The general consensus is that bass will bite at any time during the course of a day, but the first and last light of the day (dawn and dusk) are prime times. Bass are most active in cool water between 60-75 degrees Fahrenheit, which means spring and fall are the best seasons to catch them. Colder water slows down the metabolism of the fish, which suppresses their appetites and makes them tougher to catch. Warmer water means lower dissolved oxygen levels, less movement and fewer opportunities for anglers.
There are subtle nuisances when it comes to spring and fall bass fishing that should be heeded to maximize your bites.
The World Fishing Network refers to fall as “The Second Season” for bass fishing. Nights are longer, temperatures are cooler and there are fewer boats on the water as many anglers are either at home watching football or hunting.
Early fall bass fishermen should focus on areas where you can see weeds on the surface near deeper, open water areas. Bass use the weeds as a blanket of sorts when temperatures start dropping. Most bass will be in shallow to mid-depth waters during this time of year. But because of the rapid temperature transitions bass are experiencing, some days you’ll be able to put anything on a hook and get a bite, while others will be extremely quiet. The first cold night of the year is generally when the feeding frenzy happens.
Slow-rolled spinnerbaits and deep-diving crankbaits are good around timber lines and drop-off points in the water. Plastic worms and lizards also work well. Crankbaits should be white, while spinnerbaits should have either a red or pumpkin color.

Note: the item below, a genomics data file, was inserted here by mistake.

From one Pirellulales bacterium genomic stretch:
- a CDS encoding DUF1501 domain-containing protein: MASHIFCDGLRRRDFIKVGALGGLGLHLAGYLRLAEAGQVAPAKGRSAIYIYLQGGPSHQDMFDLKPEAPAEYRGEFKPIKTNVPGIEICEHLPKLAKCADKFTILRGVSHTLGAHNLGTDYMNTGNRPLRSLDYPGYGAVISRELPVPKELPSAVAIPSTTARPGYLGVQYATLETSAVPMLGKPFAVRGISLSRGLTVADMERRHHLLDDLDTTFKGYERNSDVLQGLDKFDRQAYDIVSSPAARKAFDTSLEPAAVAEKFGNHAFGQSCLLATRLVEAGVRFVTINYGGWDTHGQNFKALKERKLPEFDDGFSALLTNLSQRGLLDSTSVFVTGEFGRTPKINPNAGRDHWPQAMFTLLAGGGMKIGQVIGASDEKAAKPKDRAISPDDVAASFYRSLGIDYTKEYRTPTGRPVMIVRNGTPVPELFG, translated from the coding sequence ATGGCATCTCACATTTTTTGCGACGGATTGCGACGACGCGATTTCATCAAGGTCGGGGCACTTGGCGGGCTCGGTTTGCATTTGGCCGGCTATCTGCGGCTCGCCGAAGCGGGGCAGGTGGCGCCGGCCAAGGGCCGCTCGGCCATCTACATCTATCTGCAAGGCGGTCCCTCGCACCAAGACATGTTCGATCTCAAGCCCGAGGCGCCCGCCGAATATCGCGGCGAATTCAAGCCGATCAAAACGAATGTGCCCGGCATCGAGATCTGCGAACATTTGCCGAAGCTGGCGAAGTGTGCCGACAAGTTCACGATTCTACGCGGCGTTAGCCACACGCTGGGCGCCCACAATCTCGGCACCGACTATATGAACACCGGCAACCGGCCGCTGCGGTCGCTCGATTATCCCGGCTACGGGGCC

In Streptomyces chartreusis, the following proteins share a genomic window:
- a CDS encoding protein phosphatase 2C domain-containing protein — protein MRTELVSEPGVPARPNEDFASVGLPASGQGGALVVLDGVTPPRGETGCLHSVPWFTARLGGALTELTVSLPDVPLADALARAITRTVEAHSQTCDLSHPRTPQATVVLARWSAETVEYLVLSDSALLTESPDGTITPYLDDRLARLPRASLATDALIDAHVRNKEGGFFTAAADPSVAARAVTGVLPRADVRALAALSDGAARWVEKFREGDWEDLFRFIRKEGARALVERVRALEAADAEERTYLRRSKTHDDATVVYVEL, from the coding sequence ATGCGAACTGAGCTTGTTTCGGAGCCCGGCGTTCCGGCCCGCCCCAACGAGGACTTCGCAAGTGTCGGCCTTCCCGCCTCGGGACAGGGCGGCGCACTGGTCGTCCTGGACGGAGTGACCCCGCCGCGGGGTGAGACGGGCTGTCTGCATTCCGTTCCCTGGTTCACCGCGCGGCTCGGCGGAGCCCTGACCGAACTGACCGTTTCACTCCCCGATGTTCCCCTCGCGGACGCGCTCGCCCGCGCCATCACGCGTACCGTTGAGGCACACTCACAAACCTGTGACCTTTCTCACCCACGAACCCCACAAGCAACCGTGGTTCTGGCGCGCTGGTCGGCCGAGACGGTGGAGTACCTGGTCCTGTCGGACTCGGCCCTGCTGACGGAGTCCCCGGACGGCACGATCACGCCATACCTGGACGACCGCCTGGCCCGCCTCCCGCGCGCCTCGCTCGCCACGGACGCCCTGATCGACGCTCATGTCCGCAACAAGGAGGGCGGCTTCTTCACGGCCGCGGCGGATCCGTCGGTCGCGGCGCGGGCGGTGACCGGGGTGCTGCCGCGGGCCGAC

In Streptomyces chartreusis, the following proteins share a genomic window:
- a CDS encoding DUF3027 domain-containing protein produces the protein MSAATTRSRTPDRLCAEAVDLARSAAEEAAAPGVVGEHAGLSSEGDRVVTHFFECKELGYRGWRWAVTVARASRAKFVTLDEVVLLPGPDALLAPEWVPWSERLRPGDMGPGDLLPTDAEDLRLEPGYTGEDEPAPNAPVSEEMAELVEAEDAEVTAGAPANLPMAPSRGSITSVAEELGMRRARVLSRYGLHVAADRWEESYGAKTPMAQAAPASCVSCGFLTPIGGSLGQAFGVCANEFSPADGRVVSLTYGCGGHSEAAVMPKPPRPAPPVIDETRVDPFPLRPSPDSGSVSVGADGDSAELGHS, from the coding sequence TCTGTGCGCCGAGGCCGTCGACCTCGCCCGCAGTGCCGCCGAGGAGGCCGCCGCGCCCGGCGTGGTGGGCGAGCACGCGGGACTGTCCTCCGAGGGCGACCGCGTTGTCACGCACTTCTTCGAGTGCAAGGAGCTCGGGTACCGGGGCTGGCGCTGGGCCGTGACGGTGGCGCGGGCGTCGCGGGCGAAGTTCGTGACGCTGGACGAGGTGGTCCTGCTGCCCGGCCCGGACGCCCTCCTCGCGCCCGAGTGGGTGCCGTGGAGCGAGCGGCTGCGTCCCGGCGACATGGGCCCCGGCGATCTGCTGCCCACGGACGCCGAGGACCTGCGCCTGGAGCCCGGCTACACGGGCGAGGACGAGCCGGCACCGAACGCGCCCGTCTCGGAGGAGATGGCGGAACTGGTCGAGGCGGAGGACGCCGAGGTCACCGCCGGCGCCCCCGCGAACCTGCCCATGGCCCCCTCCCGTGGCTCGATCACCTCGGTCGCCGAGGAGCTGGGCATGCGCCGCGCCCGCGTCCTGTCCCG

Warmer temperatures and longer days are signals for bass to start moving from deep to more shallow waters to reproduce. Early spring is spawn time and bass need the water to remain above that magic 65 degree mark. Spawning normally takes several attempts, which means bass will be easy to catch near channel banks, ditches and other structures that separate deep and shallow waters.
Eight- to 15-foot water is ideal for anglers, as this is where bass will congregate as they await warmer temperatures. Texas and Carolina rigs, along with crankbaits are best for this depth. During the spawn (mid-late April), floating lizards and worms are your baits of choice.
Fall and spring are the best times of year for bass, but that doesn’t mean summer and winter are off-limits. Midwestern states are ideal for summer bass fishing since the waters never get too warm or too cold. Resorts such as Wisconsin Dells offer some of the best summer bass fishing you can find. Winter angling requires slow-moving soft plastic baits, and a lot of patience.
Contact your state’s Game and Fish Department to learn more specifics about bass fishing in your area.
Tim is a fisherman from Alaska and is an advocate for sustainable farming and fishing.